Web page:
Checking And Charging Motorcycle Batteries

Checking And Charging Motorcycle Batteries

How are Motorcycle Batteries Rated?

The amp/hour (AH) capacity is​ the​ basis for​ rating motorcycle batteries. for​ example, a​ 12AH battery can produce one amp of​ current flow for​ 12 hours, or​ two amps for​ six hours. in​ order to​ calculate the​ amount of​ time needed to​ use up a​ fully charged motorcycle battery by turning the​ lights on, we have to​ take power in​ watts, and​ divide it​ by voltage, which gives us the​ current draw in​ Amps. Therefore, a​ 72 watts beam and​ tail together, divided by 12 volts equals a​ 6-amp draw. So in​ 2 hours, the​ 12AH battery is​ dead.

Checking Motorcycle Battery:

If you decide to​ check if​ your new motorcycle battery is​ done correctly, follow this actual factory-recommended service procedure.

If the​ battery is​ not a​ maintenance-free type which doesn't have a​ vent tube, unwrap the​ battery, unkink the​ vent tube and​ snip about a​ half-inch off the​ end. Fill it​ with electrolyte midway (between the​ high and​ low level markings on the​ case) and​ leave it​ undisturbed for​ one or​ two hours. Remember, the​ battery will still be at​ only 65% of​ full charge at​ this point. Add electrolyte again if​ required.

If your battery is​ a​ refillable lead-antimony type, it​ should be charged at​ one-third of​ its rated capacity in​ amp/hours for​ four to​ five hours to​ get it​ to​ full charge. Maintenance-free type battery should be charged with a​ constant-current charger that can drive the​ charge with as​ much as​ 16.9 volts. This should be closely supervised so as​ not to​ exceed full charge.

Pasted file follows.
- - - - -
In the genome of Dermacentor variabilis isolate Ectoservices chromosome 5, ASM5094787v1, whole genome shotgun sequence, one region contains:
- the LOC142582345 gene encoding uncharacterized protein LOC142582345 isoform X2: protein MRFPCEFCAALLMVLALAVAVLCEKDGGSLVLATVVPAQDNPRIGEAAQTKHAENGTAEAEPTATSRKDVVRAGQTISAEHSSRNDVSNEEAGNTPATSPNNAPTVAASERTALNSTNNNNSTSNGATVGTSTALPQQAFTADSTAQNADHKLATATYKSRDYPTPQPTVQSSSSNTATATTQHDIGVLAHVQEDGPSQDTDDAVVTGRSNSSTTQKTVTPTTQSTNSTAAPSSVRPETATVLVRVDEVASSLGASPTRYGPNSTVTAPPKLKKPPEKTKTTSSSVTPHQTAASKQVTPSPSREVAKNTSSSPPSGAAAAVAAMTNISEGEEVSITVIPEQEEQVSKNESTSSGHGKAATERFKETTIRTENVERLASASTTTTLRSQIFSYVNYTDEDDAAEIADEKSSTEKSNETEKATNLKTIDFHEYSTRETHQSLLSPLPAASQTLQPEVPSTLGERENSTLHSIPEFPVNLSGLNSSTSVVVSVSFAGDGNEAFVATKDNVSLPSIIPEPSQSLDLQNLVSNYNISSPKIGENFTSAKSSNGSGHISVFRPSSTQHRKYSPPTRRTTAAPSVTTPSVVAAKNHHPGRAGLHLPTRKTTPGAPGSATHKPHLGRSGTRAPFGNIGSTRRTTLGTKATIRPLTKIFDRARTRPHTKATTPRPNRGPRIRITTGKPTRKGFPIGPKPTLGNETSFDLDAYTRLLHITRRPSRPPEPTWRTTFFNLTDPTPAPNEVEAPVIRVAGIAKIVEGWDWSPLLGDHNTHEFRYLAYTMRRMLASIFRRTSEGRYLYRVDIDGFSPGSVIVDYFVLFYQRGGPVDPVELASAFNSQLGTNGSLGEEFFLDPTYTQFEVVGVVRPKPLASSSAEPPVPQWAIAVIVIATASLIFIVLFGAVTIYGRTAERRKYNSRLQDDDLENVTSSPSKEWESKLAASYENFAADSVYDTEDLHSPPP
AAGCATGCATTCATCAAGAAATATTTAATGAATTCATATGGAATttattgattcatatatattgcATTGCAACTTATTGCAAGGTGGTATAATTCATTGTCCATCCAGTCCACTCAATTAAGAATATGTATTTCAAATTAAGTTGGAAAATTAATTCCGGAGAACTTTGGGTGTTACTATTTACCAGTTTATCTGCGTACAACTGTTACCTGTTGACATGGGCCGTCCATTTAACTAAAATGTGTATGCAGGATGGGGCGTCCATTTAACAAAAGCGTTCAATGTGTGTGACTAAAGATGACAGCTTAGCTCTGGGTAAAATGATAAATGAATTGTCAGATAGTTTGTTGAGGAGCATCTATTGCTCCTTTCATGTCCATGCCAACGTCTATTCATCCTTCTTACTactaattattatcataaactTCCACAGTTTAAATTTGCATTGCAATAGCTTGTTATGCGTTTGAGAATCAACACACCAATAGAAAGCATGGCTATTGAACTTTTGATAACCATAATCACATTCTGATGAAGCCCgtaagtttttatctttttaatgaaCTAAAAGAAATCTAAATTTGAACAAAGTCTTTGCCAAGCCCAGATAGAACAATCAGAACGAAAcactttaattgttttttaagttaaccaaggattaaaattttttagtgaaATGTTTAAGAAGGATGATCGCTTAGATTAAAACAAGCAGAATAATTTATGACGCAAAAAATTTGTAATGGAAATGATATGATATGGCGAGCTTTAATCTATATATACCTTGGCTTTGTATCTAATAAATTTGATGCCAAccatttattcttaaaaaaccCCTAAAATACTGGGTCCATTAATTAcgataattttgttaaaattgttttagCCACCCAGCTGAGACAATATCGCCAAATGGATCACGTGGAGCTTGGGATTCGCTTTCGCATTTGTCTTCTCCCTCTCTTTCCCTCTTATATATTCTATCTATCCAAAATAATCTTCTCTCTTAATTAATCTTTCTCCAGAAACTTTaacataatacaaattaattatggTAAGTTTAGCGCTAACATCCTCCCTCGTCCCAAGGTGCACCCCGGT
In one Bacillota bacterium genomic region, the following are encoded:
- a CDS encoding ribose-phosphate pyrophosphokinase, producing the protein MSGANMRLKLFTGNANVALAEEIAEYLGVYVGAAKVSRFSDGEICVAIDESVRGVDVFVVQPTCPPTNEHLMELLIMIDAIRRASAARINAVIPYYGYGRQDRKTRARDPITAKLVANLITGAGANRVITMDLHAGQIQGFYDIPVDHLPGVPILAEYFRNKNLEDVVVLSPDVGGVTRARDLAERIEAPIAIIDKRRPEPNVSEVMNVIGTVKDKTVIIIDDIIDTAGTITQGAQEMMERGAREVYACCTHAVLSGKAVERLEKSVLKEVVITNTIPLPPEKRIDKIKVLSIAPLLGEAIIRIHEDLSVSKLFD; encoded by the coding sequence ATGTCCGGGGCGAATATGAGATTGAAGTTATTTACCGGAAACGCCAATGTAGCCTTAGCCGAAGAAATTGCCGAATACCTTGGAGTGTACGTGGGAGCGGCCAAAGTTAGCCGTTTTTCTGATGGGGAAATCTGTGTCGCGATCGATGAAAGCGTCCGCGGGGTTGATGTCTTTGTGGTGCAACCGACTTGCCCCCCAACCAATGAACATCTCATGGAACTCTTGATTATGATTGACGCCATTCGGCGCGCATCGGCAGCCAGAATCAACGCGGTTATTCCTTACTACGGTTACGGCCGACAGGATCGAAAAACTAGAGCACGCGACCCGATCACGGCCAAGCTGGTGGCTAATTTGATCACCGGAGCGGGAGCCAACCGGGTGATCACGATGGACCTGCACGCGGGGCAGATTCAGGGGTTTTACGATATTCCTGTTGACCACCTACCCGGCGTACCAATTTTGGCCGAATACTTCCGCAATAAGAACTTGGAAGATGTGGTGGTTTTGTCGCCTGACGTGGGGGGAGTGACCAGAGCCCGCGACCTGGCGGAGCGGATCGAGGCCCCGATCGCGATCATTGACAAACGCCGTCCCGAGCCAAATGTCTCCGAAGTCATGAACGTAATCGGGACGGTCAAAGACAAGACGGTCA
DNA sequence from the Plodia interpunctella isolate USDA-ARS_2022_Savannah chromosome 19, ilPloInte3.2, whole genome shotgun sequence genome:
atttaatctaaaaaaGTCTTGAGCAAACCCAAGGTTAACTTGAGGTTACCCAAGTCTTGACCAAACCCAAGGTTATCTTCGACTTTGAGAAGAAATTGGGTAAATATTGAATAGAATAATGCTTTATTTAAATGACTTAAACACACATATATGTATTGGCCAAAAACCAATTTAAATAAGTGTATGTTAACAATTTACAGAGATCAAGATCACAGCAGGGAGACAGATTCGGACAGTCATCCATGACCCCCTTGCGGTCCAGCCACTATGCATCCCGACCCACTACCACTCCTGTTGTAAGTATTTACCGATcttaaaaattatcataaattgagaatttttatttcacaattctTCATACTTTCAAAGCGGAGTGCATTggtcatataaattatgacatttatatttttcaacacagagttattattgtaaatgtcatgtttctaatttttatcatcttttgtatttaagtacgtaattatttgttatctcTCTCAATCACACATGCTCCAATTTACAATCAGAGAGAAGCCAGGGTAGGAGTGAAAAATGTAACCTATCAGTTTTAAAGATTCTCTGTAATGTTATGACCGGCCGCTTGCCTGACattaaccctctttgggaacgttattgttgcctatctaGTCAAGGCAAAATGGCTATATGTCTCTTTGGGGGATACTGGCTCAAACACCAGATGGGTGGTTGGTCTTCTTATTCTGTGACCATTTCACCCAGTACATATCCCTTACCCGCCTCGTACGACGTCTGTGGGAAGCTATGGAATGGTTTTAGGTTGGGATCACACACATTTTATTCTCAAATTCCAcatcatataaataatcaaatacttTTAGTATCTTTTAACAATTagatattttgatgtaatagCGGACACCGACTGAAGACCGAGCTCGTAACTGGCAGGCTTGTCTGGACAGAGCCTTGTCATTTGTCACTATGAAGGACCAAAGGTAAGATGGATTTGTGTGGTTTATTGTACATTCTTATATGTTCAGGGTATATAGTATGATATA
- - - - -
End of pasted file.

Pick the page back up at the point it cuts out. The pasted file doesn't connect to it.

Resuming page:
Next, recheck the​ electrolyte level and​ add water if​ required. Let the​ battery cool so the​ case contracts enough to​ fit into its typically tight little holder. Run the​ new breather tube, if​ the​ battery comes along with one, carefully through the​ original factory routing.

Things to​ Remember when Charging the​ Battery:

1.First of​ all, it​ is​ important to​ remember that Red is​ positive and​ Black is​ negative in​ order to​ avoid any accidents such as​ short-circuits and​ nasty shocks.

2.The charger should be compatible with the​ motorcycle battery, and​ give a​ greater output than the​ battery voltage but not too high.

3.Make sure the​ connections are clean and​ the​ electrolyte is​ at​ the​ upper level, and​ don’t fill the​ cells up to​ the​ very top of​ the​ battery.

4.You can either use an​ optimizer on the​ battery which can effectively switch off the​ battery when it’s charged and​ prevents overheating, or​ disconnect it​ manually.

5.It is​ recommended to​ put your battery on charge every two or​ three weeks.

6.An upper and​ lower level battery should have all the​ cells on the​ upper level, not over and​ never under the​ lower level.

7.For topping off the​ low cells, use only distilled water.

8.The minimum charge for​ a​ new batter should be at​ least for​ 8 hours.

9.If you have a​ dry battery, fill the​ cells slowly and​ leave the​ battery for​ around half an​ hour.

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